The causes that made conversion so widely spread are to be approached diachronically.
Nouns and verbs have become identical in form firstly as a result of the loss of endings. When endings had disappeared phonetic development resulted in the merging of sound forms for both elements of these pairs, e.g. carian (v). caru (n) > care (vt n): lufu (n). lufian (v) > love (n. v).
Thus, from the diachronic point of view distinction should be made between homonymous word-pairs, which appeared as a result of the loss of inflections, and those formed by conversion.
The diachronic semantic analysis of a conversion pair reveals that in the course of time the semantic structure of the base may acquire a new meaning or several meanings under the influence of the meanings of the convened word. This semantic process is called reconversion,e.g.smoke (n) — smoke (v). The noun smoke acquired in 1715 the meaning of “the act of smoke coming out into a room instead of passing up the chimney' under the influence of the meaning of the verb smoke ‘to emit smoke as the result of imperfect draught or improper burning', acquired by this verb in 1663.
14.Patterns of conversion. Typical semantic relations in conversion. Conversion is one of the principal ways of forming words in Modem English. It is highly productive in replenishing the English word-stock with new words. Conversionconsists in making a new word from some existing word by changing the category of a part of speech: the morphemic shape of the original word remains unchanged, e.g. work — to work, paper — to paper. The new word acquires a meaning, which differs from that of the original one though it can be easily associated with it. The converted word acquires also a new paradigm and a new syntactic function, which are peculiar to its new category as a part of speech, e.g. garden — to garden.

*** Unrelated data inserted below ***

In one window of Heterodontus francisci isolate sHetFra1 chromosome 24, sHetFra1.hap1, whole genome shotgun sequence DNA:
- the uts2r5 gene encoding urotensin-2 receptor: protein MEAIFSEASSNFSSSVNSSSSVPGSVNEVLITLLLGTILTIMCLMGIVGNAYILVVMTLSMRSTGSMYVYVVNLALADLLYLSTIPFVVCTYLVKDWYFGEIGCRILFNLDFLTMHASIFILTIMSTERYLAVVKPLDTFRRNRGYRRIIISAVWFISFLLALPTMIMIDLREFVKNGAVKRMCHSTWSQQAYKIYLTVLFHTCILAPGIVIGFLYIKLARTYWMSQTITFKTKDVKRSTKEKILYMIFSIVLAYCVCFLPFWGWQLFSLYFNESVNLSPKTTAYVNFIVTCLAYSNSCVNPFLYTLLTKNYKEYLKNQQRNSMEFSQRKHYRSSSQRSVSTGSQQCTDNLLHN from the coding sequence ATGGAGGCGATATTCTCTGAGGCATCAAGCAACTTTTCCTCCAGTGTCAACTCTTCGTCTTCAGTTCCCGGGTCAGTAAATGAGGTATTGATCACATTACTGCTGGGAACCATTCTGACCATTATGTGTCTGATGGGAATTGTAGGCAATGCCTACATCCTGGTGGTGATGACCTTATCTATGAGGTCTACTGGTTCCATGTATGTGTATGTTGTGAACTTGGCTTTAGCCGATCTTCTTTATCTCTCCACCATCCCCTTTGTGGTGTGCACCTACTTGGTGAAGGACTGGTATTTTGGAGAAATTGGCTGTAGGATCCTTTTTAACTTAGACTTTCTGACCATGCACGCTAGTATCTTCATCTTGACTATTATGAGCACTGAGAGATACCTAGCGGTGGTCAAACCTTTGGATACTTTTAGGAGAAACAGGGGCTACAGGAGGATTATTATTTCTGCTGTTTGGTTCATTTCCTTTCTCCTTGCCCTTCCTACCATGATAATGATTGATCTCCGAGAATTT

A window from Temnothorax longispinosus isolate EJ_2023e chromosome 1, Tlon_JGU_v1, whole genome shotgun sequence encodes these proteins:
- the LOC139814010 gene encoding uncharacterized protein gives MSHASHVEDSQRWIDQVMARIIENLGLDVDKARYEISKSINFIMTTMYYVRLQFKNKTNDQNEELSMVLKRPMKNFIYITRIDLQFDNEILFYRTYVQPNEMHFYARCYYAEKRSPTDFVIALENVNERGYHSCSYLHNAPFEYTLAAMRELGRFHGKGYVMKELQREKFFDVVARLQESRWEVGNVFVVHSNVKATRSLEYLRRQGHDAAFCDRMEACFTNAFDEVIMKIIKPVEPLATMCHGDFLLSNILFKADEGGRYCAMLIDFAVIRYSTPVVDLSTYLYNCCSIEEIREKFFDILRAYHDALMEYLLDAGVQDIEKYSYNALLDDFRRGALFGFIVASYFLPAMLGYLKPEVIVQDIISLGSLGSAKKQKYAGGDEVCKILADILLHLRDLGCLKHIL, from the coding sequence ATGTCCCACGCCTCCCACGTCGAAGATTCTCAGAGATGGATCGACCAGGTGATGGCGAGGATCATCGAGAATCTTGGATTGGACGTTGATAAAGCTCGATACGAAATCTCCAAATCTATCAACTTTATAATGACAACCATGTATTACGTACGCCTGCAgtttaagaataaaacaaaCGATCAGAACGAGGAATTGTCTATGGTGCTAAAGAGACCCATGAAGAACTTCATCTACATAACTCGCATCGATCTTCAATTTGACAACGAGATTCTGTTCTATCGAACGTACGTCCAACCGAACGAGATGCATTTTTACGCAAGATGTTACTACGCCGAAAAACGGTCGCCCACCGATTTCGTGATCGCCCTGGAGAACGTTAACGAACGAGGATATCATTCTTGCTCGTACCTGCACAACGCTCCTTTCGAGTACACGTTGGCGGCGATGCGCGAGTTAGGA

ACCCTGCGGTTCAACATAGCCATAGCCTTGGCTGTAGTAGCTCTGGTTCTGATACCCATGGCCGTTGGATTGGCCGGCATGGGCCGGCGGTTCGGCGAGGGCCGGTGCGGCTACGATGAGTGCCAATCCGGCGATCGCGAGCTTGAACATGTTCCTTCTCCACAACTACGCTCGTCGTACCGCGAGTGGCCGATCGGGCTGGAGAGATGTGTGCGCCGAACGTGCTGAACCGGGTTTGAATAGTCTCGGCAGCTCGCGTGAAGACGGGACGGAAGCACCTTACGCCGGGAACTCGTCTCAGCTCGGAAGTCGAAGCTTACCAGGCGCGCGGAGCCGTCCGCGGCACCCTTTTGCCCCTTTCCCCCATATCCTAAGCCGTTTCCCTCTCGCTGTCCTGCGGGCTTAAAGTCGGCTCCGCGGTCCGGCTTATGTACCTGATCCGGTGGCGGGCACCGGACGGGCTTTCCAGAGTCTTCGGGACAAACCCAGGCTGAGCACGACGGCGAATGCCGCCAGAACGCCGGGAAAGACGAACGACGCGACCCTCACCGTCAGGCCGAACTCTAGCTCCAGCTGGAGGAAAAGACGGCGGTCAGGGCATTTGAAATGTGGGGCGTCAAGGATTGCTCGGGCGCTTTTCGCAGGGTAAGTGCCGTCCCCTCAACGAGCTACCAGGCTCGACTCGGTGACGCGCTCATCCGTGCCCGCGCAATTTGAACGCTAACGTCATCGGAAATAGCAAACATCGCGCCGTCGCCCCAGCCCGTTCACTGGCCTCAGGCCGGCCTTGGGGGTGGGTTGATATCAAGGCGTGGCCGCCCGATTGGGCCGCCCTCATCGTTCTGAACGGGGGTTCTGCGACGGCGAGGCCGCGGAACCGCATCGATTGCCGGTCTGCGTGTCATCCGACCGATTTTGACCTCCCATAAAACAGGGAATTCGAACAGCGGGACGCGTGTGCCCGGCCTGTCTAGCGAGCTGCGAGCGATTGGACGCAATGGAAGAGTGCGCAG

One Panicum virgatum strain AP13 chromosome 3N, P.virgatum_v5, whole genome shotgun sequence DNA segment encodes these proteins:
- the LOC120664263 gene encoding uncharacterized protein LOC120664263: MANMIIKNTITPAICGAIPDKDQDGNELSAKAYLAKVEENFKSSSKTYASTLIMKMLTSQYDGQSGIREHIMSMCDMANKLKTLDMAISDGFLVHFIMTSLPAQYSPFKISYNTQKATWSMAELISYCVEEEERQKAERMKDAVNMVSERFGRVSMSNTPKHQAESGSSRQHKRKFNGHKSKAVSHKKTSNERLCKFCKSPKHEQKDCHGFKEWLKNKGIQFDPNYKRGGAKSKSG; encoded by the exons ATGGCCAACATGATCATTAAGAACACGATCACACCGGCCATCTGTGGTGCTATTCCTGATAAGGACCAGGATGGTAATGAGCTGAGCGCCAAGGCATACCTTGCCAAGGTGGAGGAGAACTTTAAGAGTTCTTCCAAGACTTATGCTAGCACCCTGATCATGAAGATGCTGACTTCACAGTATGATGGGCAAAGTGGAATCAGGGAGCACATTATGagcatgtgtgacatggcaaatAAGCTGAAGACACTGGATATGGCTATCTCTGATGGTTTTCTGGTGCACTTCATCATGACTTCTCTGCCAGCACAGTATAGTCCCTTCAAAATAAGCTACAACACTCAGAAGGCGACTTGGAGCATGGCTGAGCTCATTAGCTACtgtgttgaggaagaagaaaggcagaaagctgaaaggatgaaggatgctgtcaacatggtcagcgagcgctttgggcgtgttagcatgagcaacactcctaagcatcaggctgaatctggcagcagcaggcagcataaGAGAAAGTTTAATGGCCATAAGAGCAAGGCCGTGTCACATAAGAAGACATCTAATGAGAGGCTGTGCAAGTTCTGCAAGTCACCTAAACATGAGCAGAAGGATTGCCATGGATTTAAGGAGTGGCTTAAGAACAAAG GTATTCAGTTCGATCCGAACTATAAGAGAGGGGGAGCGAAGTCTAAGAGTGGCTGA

Among the main varieties of conversion are: I) verbalization (the formation of verbs), to ape (from ape n.); 2) substantivation(the form-n of nouns), a private (from private adj.);adjectivation (the form-n of adjectives), down (adj) (from down adv.); 4) adverbalizalion(the f-n of adverbs), - home (adv.) (from home n.).
Verbs convened from nouns - denominal verbs.If the noun refers to some object of reality the converted verb may denote:
-action characteristic of the object: ape n. > ape v. ‘imitate in a foolish wav’;
-instrumental use of the object: whip n. > whip v. ‘strike with a w hip':
-acquisition or addition of the object: fish n. > fish v. ‘catch or try to catch fish*;
-deprivation of the object: dust n. > dust v. remove dust from smth;
-location:n. pocket > pocket v. ‘put into one’s pocket’.
Nouns converted from verbs - deverbal substantives.If the verb refers to an action, the converted noun may denote:
-instance of the action: jump v. > jump n. ‘sudden spring from the ground’;
-agent of the action: help v. > help n. ‘a person who helps’;
-place of the action: drive v. > drive n. ‘a path or road along which one drives’:
-result of the action: peel v. > peel n. ‘the outer skin of fruit or potatoes taken off;
-object of the action: let v. > let n. ‘a property available for rent’.
In case of polysemantic words one and the same member of a
conversion pair may belong to several groups. For example, the deverbal substantive slide is referred to the group denoting ‘place of the action' in the meaning ‘a stretch of smooth ice or hard snow on which people slide' and to the group ‘agent of the action'